Bold But Discreet Understating the tourbillon
Every once in a while, the tourbillon stays hidden against the wrist. Brands who resist the tempation of flaunting it are but a handful, and one just joined in.
It's not of its own doing, it didn't choose to nor was it destined to become one. But the tourbillon is somewhat of a flasher. If a watch includes one, it will be made visible through an opening on the dial or in the middle of a skeleton movement. And if it wasn't clear enough, its name can even be written down on the dial. More than fifty brands conspicuously showcase it, finding it hard to turn down the easy publicity this complicaiton brings. There are three notable exceptions to that rule. Three brands who hide their tourbillons, making it a feature exclusively reserved for the owners and the people they choose to share it with. Three brands which haven't always kept their accomplishments on the down low, but which decided that this rotating organ deserved a little bit of privacy.
Alfred Helwig Tourbillon 1920 © Glashütte
Historically, one must recognize that tourbillons had stayed hidden for almost 200 years. They were never produced en masse, but the few examples by Breguet, Omega or Jaeger-LeCoultre, to name but a few, were invisible because no one then would have had the gawl to drill a large hole in a dial.
Then in the early 2000's, Patek Philippe started manufacturing their first modern, stand-alone tourbillon as this complicaiton was on the verge of becoming the absulute star of high-end watchmaking. Back then, the brand shied away from ostentation and it was only logical that the ref. 5101P had stashed its tourbillon away from prying eyes. Echoing the production of their tourbillon pocket watches, essentially destined to compete in chronometry contests, the brand kept writing the serial number of the movement on the dial, as well as the word toubillon itself. Still the latter remained located bottom-side, with no aperture, no skeleton version until 2019 and the arrival of the ref. 5303R Minute Repeater Tourbillon Singapore 2019, followed by the non-limited ref. 5303R in 2020. Yet even on these partially skeleton models with transparent dials, the tourbillon only shows its back and is far from being flaunted.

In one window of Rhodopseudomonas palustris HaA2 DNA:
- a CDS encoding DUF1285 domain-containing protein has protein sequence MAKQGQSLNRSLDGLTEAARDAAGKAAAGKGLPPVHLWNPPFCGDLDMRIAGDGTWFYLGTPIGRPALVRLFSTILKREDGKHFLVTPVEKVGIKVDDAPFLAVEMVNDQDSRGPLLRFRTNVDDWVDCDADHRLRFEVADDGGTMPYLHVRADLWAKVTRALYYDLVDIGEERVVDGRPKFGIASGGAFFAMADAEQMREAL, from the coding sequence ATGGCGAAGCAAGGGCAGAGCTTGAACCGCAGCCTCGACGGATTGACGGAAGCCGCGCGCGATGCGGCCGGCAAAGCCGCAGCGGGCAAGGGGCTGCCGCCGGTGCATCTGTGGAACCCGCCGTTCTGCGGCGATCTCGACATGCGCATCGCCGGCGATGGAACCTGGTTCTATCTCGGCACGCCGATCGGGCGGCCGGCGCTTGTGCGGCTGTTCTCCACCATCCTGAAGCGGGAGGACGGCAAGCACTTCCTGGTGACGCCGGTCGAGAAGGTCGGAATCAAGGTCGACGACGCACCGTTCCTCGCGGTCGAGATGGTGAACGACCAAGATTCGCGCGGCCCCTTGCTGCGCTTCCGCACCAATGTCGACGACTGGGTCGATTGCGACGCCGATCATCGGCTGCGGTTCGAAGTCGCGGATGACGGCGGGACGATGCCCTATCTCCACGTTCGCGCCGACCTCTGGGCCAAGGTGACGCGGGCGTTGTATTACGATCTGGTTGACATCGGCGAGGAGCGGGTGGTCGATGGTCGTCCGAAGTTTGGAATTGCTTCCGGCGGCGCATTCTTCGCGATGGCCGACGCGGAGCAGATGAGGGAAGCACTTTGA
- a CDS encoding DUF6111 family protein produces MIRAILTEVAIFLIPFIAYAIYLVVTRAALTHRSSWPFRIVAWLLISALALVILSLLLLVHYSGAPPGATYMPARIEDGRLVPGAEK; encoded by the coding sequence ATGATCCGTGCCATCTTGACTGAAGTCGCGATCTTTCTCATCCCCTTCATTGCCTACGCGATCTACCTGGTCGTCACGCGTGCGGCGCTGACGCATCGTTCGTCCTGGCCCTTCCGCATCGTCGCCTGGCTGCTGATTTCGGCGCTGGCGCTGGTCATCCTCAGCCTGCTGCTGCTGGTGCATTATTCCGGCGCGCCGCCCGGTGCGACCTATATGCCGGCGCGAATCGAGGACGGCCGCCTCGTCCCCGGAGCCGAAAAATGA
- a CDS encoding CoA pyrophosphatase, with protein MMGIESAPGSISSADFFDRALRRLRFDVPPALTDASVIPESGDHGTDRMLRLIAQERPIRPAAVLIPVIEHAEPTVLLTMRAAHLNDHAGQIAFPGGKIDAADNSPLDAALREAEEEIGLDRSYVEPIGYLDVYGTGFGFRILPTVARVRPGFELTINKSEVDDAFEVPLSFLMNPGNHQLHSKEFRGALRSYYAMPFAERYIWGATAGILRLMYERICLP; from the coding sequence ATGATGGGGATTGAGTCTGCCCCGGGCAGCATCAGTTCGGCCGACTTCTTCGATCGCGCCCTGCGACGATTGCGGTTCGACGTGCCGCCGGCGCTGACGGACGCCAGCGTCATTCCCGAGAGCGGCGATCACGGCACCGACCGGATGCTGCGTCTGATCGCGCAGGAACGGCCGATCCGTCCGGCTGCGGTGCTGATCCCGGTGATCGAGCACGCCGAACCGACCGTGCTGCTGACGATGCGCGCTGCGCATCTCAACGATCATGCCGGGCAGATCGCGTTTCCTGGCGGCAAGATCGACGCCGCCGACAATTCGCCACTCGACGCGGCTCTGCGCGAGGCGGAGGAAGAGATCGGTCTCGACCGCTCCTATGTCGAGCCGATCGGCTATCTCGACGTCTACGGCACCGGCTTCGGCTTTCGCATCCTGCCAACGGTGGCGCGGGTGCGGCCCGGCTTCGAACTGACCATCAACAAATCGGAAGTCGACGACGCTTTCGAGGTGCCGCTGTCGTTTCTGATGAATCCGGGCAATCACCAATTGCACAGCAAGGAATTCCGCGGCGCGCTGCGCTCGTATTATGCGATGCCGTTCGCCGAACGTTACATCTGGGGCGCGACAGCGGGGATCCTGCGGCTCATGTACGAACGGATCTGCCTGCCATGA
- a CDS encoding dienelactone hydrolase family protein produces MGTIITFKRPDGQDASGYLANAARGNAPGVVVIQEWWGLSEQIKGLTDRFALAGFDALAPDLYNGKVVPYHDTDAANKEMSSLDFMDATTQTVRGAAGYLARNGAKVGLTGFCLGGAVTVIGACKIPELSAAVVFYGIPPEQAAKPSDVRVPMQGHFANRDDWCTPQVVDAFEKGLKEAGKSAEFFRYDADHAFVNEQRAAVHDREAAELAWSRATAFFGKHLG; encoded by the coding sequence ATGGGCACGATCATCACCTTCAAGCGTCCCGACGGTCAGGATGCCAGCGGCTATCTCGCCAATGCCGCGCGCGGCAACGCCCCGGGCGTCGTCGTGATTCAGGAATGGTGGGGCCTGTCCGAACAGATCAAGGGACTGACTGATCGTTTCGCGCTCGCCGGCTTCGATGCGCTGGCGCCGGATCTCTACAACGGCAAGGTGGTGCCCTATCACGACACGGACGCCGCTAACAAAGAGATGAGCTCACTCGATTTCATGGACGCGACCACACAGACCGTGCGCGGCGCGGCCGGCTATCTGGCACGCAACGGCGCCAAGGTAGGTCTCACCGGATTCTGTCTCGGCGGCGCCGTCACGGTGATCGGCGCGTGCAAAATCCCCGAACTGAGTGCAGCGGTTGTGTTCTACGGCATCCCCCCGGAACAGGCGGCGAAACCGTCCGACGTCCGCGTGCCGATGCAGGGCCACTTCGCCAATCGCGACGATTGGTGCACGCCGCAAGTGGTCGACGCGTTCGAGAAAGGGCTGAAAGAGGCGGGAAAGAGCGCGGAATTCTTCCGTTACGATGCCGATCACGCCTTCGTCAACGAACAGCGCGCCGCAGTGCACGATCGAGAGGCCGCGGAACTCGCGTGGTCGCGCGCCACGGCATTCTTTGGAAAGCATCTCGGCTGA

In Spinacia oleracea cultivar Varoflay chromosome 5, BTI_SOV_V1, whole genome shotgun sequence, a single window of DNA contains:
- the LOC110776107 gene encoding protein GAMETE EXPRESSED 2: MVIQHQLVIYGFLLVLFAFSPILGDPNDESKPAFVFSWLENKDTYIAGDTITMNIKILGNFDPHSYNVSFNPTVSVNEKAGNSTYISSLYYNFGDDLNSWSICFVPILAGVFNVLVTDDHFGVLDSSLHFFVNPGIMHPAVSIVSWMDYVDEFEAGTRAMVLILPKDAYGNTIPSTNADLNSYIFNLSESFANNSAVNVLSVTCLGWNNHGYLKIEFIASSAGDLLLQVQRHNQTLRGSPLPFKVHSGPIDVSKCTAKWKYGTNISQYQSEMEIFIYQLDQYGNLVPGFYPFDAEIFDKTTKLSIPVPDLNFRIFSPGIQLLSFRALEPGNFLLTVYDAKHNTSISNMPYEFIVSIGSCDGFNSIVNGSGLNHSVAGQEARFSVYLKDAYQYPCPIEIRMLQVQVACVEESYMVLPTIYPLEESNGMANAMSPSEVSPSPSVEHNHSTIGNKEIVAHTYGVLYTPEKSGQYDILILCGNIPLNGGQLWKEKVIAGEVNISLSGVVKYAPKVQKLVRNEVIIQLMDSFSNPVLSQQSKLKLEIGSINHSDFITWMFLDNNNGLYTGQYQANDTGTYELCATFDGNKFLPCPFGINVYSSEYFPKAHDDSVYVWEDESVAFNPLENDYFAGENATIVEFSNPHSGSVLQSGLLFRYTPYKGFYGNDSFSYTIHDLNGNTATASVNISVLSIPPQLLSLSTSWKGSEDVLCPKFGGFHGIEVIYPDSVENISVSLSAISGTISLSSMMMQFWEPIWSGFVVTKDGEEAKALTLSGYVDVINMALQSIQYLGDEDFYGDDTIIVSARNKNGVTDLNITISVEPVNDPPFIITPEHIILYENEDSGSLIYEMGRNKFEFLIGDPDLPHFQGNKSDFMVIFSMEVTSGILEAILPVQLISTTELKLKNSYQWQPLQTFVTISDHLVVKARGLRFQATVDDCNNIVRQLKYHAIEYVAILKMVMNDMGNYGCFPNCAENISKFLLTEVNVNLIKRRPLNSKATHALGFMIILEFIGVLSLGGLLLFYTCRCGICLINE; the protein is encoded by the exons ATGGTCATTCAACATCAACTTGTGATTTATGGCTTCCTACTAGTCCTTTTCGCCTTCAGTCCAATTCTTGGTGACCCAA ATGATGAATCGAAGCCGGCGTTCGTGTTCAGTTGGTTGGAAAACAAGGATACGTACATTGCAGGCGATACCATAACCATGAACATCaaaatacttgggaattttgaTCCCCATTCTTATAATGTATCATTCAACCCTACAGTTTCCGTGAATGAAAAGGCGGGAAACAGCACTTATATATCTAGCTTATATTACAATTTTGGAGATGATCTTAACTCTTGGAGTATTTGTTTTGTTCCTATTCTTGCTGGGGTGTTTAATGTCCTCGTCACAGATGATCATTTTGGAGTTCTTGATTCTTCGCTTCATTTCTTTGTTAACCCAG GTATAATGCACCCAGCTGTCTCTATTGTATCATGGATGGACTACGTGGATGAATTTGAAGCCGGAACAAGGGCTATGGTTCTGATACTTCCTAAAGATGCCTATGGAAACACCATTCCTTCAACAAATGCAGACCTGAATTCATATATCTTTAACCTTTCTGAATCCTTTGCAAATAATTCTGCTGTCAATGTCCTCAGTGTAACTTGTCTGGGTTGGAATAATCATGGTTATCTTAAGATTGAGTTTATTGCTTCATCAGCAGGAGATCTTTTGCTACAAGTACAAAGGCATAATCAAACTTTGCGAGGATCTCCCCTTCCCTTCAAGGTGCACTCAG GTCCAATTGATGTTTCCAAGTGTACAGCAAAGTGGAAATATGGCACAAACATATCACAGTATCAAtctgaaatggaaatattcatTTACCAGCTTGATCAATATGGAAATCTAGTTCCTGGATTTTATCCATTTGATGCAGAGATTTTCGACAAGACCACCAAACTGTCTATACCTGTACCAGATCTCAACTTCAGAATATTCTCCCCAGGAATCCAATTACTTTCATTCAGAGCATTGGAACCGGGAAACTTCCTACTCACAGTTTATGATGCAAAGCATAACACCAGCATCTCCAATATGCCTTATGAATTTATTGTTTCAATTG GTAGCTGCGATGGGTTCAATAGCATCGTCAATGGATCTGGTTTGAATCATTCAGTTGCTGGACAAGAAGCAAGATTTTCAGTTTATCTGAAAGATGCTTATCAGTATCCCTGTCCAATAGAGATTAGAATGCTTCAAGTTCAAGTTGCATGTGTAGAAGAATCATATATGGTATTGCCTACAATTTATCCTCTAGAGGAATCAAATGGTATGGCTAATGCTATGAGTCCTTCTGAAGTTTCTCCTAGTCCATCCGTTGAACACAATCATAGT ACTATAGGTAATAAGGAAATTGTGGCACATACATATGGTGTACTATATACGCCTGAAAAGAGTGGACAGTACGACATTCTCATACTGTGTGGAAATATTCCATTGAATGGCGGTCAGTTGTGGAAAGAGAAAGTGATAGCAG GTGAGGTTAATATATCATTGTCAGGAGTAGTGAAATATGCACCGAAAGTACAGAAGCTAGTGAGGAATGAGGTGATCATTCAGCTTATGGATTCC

Ref 5101 © Patek Philippe
More suprising, Panerai's tourbillon, lodged inside their Calibre P.2005, was never made clearly visible, except on its skeleton versions. Yet the brand never hesitated to make a splash and theirs was a spectacular tourbillon. It was lodged transversally, spinned in the vertical plane and did so every 30 seconds. It wasn't even always announced by a writing on the dial. One had to spot the little dot inside the small seconds at 9 o'clock, which is the only infallible sign of there being a Panerai tourbillon inside. Then came several skeleton models, like the Scienzato series, where hiding anything wasn't the idea at all.
Luminor © Panerai
Then in 2020, Glashütte Original joined in. The brand is new to this as all of their tourbillons were so far very neatly exposed. They all were, and still are, of the flying kind. The brand is celebrating the centenary of the invention of the tourbillon without superior bridge and gave their novelty the name of its creator, a celebrated professor of at the Glashütte watchmaking school, Alfred Helwig. The new Alfred Helwig Tourbillon 1920 is a model of understatement, one seldom reached even by the Saxon brands. The movement is plain awesome, structure and finishings alike, but one must flip the 40 mm rose gold case to admire it. The three-quarters mainplate of calibre 54-01 is sitting on pillars to both accomodate and showcase the tourbillon. Glashütte Original decided that great honours are great burdens and gave their latest tourbillon a rest... but not entirely as they elected to print its name inside the small seconds.
Calibre 54 © Glashütte
Glashütte Original is the rightful heir to Germany’s 170 years of legacy in the art of watchmaking. Glashütte Original is an authentic high-end manufactory that outfits all of its watches with...Find out more >
Every Panerai watch is as unique as the story it tells. Since 1860 Panerai has produced high-precision instruments and watches, developed and created to meet the most rigorous military standards....Find out more >
Patek Philippe enjoys outstanding renown and rare prestige, due to the constancy with which the Manufacture has applied its philosophy of excellence ever since it was founded.Find out more >